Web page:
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The Gun Shots
July 15, 2011
Scout Rifle Showdown: Steyr vs. Ruger - 13
by John B. Snow
Ruger’s new Gunsite Scout rifle has had rifle geeks of all stripes in a twitter since it was introduced earlier this year and for good reason: It is a well-built, accurate and affordable take on the scout rifle concept as originally pioneered by Col. Jeff Cooper, the founder of Gunsite Academy. Plus, it was built in conjunction with Gunsite instructors—the keepers of Col. Cooper’s flame.
It’s such a nice rifle, in fact, that we gave it our prestigious “Great Buy” award during Outdoor Life’s annual gun test this year. I considered that rifle such a good value that I bought it for my personal collection.
All this adoration heaped on Ruger’s newest hasn’t gone unnoticed by Steyr, the makers of the original scout rifle, and now the company has decided to fire back, claiming primogenitor and talking smack about both the Ruger rifle and ARs in general. This is from a press release put out a couple days ago:
“With the rage over modern sporting rifles—or “mouse-guns” in Col. Cooper vernacular—and their increasingly burdensome array of accessories waning, common sense has seemingly returned to the American rifleman, as the Colonel’s lightweight, .308-caliber bolt-action, rabbits-to-elk, bug-out Steyr Scout rifle has eclipsed its initial sales figures. It’s become so popular within the last 13 months that yet another company has made an attempt to emulate Col. Cooper’s intent.”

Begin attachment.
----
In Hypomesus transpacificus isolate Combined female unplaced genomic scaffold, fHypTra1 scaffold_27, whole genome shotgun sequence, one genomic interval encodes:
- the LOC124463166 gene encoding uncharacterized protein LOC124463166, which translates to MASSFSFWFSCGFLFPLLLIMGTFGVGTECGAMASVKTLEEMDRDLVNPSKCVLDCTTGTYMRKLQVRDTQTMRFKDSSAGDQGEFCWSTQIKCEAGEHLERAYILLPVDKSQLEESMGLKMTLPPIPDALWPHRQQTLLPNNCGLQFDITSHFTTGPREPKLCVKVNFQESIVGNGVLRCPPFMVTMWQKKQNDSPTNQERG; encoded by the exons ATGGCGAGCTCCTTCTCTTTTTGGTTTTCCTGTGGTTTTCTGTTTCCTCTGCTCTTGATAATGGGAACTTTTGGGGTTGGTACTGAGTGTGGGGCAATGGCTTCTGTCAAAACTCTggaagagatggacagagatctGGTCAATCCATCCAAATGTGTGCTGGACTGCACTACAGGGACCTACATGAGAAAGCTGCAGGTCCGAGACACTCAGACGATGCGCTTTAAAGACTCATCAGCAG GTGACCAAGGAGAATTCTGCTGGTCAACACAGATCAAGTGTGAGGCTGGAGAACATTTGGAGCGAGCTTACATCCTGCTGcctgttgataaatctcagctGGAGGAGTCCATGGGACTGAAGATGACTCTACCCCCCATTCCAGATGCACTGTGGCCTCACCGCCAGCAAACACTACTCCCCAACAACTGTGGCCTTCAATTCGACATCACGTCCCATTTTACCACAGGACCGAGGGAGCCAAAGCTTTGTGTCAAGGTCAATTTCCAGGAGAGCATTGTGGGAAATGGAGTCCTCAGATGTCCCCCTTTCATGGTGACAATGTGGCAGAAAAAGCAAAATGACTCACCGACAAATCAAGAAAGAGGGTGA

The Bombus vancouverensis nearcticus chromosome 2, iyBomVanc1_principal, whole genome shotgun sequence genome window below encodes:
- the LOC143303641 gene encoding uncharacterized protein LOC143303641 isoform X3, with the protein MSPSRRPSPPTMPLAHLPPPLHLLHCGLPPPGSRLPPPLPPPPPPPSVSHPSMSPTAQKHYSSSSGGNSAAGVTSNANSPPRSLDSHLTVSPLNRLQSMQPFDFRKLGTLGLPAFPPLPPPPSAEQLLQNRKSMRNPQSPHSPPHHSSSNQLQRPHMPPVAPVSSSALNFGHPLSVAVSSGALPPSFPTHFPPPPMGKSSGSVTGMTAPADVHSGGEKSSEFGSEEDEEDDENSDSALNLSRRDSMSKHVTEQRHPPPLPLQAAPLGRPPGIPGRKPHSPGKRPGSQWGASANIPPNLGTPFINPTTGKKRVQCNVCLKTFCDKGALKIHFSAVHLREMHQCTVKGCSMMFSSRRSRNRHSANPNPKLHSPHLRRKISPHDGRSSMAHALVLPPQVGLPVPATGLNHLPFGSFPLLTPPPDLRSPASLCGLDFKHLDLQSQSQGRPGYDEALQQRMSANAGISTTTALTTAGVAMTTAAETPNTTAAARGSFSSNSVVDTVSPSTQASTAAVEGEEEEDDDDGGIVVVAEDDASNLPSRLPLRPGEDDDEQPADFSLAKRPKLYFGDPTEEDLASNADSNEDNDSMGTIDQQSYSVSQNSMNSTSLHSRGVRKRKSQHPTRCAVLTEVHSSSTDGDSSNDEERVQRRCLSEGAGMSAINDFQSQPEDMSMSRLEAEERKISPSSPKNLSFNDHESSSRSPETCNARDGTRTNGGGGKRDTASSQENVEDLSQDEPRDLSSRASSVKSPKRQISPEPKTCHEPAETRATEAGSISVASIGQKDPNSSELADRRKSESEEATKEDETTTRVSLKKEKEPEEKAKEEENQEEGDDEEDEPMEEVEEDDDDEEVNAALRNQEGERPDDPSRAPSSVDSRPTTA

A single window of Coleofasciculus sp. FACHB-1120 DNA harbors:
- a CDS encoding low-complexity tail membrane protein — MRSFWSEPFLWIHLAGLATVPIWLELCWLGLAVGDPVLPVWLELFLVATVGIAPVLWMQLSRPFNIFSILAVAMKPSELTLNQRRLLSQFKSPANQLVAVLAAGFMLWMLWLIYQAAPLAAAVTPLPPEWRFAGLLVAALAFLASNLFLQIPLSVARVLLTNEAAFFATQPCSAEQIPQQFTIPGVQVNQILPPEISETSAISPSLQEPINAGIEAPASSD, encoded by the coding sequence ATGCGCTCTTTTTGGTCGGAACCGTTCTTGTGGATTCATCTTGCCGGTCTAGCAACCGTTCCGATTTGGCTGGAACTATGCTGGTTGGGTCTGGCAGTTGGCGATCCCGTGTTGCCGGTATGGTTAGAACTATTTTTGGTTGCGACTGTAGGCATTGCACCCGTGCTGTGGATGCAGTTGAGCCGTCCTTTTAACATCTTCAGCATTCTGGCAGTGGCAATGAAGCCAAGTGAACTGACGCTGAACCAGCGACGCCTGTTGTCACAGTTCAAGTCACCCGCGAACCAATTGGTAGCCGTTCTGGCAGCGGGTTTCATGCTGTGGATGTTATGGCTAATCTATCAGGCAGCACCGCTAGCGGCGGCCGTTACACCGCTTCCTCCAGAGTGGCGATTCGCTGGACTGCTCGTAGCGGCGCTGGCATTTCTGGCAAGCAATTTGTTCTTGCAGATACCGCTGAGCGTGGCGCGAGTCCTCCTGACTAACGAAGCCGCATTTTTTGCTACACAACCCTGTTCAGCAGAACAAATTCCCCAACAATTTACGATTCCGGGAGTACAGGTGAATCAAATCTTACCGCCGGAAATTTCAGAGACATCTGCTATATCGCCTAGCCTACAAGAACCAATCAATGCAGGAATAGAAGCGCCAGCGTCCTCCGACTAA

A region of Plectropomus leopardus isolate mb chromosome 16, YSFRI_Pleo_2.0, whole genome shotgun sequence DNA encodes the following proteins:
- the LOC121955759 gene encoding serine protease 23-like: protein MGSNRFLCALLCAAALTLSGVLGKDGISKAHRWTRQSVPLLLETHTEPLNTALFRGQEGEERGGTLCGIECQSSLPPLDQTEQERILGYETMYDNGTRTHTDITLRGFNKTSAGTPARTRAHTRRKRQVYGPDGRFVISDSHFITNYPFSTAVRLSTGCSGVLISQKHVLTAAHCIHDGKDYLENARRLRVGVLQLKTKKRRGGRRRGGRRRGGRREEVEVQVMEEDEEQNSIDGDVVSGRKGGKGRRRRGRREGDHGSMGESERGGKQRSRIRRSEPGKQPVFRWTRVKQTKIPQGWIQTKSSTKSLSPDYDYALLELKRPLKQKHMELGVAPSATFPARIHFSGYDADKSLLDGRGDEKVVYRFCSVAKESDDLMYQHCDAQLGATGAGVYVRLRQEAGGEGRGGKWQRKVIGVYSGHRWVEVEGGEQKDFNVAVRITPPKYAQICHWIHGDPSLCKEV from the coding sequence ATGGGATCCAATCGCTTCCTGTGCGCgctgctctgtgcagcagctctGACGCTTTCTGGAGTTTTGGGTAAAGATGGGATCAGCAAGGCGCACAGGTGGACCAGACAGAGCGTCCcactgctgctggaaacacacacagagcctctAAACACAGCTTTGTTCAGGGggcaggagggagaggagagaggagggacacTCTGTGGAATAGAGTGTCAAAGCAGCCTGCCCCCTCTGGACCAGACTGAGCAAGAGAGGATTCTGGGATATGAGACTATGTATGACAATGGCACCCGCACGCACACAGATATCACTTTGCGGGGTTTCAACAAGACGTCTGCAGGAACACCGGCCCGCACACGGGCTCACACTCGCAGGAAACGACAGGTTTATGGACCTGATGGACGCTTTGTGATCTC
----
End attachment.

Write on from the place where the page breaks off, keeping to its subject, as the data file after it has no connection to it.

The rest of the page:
Zing! The biggest problem with the Steyr was its price. It is loaded with cool features, like and integral bipod and a butt stock that accepts an extra 10-round magazine. When you add stuff like that to a gun, the price heads north. And when that gun is made by Austrians, the price leaves orbit.
Right now Steyr is offering the Cooper Scout with an MSRP of $2,099. The Ruger is going for $995. Is the Steyr twice the rifle that the Ruger is? I’m not sure, but I aim to find out and do a side-by-side shootout as soon as possible.
This is Steyr’s parting shot: “So go ahead, and accept a substitute. Colonel Cooper didn’t.”